It could be said that our newest partnership was destined to happen when you consider Young Living’s roots and the people being helped by that partnership. Seems like a company committed to making the world a better place through natural means while working through a Foundation whose purpose is to help people lift themselves “organically” would be drawn to help Native American communities whose very ethos springs from the Earth itself.
The fact that the Young Living Foundation has partnered with Heart of America, a national education nonprofit, to bring help to those communities who face remote-learning challenges, bears further witness to both the importance of the Foundation’s focus on creating and expanding education opportunities and the urgency of Heart of America’s mission.
About Heart of America
For 24 years, Heart of America has ensured students have access to modern resources and transformed educational and community spaces into modern learning environments.
They’ve provided more than 500 school libraries, tech labs, gymnasiums, cafeterias, and classrooms to various schools throughout the U.S in coordination with their network of public/private partnerships to address inequities in educational opportunities.
Of course, since they work in the educational space, which has seen many closures and reconfigurations over the past year, the ways they accomplish their mission have had to be re-examined. In fact, their awareness of the specific distance-learning challenges faced by Native American communities came about as organically as the solutions they’ve come to provide for those challenges: they have cultivated relationships within the Native American Reservations in Utah, New Mexico, and Arizona, and have a communities liaison who is a member of Navajo Nation.
They have already served 34 schools throughout Navajo Nation in Arizona, New Mexico, and Utah, and the Pueblos and Reservations of New Mexico, and it is because of input from those schools that they shifted to responding to students where they were and are, bringing resources from the classroom to the kitchen table and homes, making distance learning easier.
Since then, the organization has distributed almost 30,000 Distance Learning Kits in communities across the U.S., each filled with supplies like markers, crayons, pencils, pencil sharpeners, notebooks, glue sticks, STEM activities, art supplies, age-appropriate books, solar-powered lanterns, face masks, and hand sanitizer.
Helping Native American Communities
An estimated 30% of Navajo Nation residents lack access to clean water for handwashing and drinking and 60,000 residents do not have stable access to power. More than 45,000 kids across Navajo Nation were and continue to be without school. Residents there have faced a mounting crisis in both public health and effective distance learning.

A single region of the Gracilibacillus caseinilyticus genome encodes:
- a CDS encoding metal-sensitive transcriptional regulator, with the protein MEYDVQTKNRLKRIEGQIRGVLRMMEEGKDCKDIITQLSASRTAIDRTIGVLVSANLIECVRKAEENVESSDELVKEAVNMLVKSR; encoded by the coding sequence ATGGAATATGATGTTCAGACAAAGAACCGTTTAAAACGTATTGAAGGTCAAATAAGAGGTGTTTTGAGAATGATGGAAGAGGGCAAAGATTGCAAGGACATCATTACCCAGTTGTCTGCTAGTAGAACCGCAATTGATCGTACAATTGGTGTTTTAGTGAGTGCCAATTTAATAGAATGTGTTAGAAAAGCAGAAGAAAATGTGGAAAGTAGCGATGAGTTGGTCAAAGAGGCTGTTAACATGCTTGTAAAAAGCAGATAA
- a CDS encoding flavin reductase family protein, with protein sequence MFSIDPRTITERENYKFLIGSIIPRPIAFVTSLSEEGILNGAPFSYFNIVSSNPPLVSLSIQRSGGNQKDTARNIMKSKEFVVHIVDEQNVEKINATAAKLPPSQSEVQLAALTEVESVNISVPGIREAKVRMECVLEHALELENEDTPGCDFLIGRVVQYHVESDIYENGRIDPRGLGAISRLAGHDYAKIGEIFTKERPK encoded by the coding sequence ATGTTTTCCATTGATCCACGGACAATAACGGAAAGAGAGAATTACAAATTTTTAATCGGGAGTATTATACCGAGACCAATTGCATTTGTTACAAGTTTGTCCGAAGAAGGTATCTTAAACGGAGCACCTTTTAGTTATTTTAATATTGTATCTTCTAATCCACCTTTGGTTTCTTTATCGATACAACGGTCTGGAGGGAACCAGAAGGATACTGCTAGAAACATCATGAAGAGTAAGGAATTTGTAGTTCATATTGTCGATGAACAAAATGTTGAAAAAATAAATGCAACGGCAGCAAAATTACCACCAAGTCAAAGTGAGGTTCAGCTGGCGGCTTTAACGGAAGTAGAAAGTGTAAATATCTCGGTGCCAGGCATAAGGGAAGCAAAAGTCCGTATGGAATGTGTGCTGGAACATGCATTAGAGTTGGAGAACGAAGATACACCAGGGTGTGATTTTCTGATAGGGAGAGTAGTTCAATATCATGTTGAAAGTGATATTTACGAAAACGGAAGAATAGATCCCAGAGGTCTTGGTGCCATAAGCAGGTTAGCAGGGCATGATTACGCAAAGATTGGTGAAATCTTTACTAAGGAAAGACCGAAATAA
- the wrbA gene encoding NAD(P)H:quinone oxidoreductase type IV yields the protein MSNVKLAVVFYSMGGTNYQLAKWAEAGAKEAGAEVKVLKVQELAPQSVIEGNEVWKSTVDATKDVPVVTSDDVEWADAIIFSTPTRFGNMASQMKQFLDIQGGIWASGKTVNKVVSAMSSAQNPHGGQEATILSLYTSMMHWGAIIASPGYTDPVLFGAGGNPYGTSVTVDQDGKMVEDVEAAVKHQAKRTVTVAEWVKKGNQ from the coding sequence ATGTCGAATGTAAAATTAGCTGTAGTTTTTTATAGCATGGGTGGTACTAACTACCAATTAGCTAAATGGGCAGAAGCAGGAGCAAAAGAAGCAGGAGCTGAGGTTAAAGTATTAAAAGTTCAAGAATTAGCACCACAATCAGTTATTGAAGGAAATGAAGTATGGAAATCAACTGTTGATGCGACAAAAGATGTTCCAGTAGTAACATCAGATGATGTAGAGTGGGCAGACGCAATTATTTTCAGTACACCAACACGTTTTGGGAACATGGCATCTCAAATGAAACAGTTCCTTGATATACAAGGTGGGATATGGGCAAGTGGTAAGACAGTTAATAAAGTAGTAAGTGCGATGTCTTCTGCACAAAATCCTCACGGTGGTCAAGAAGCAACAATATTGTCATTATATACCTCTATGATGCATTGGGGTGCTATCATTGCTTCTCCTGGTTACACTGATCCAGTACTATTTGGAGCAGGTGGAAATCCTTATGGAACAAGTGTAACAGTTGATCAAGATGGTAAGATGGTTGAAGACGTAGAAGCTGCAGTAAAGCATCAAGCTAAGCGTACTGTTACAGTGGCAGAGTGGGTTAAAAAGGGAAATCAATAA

Because of this, Heart of America worked to ensure teachers and staff had access to modern learning environments to create, record, and broadcast lessons to students at home. They’re working to provide at least 10,000 more Distance Learning Kits to these communities by the end of 2021, having already given out 7,500 of them in Native American communities.
It’s a big goal, meant to address a big problem. And it will take big efforts to meet that goal. That’s where we come in.
What Our Partnership Looks Like
The Foundation is funding 1,000 Distance Learning Kits and 50 hybrid solar power and Distance Learning Kits to be given to students within the Goshute and Navajo Nations.
Most of the Distance Learning Kits contain the supplies mentioned above—complete with Young Living Thieves Hand Sanitizer—while the solar power kits include the aforementioned distance learning materials, not only for the student or students in each home but also for the adult learners as well, plus a computer tablet, a hot spot (if needed), and a portable solar power station kit complete with battery and solar panels.
These education kits will be utilized through the end of the school year and into the summer to help these students recover from the academic slide they’ve experienced. Young Living employees themselves are rallying to the cause as well, helping to assemble the kits, eager to help their neighbors.
Additionally, in Fall of 2021, the Foundation will fund a makerspace transformation at White Horse High School in Montezuma Creek, Utah. This makerspace will include:
- Collaborative seating
- An interactive utility wall
- Supplemental technology including:
- Smartboards, laser cutters, and embroidery and sewing machines
- A technology hub featuring:
- An electronics charging station, a 3D printer, and circuitry and robotics materials
What You Can Do To Help
We think you’ll be as excited by the possibilities this partnership brings to these communities as we are! Your efforts alone to expand awareness of how this relatively quiet corner of the world is working to address the challenges of learning from home can make a meaningful difference.
Consider sharing this blog post on social media, following us on social media for updates on this project, or just telling your friends about the issue as proactive ways to serve others today!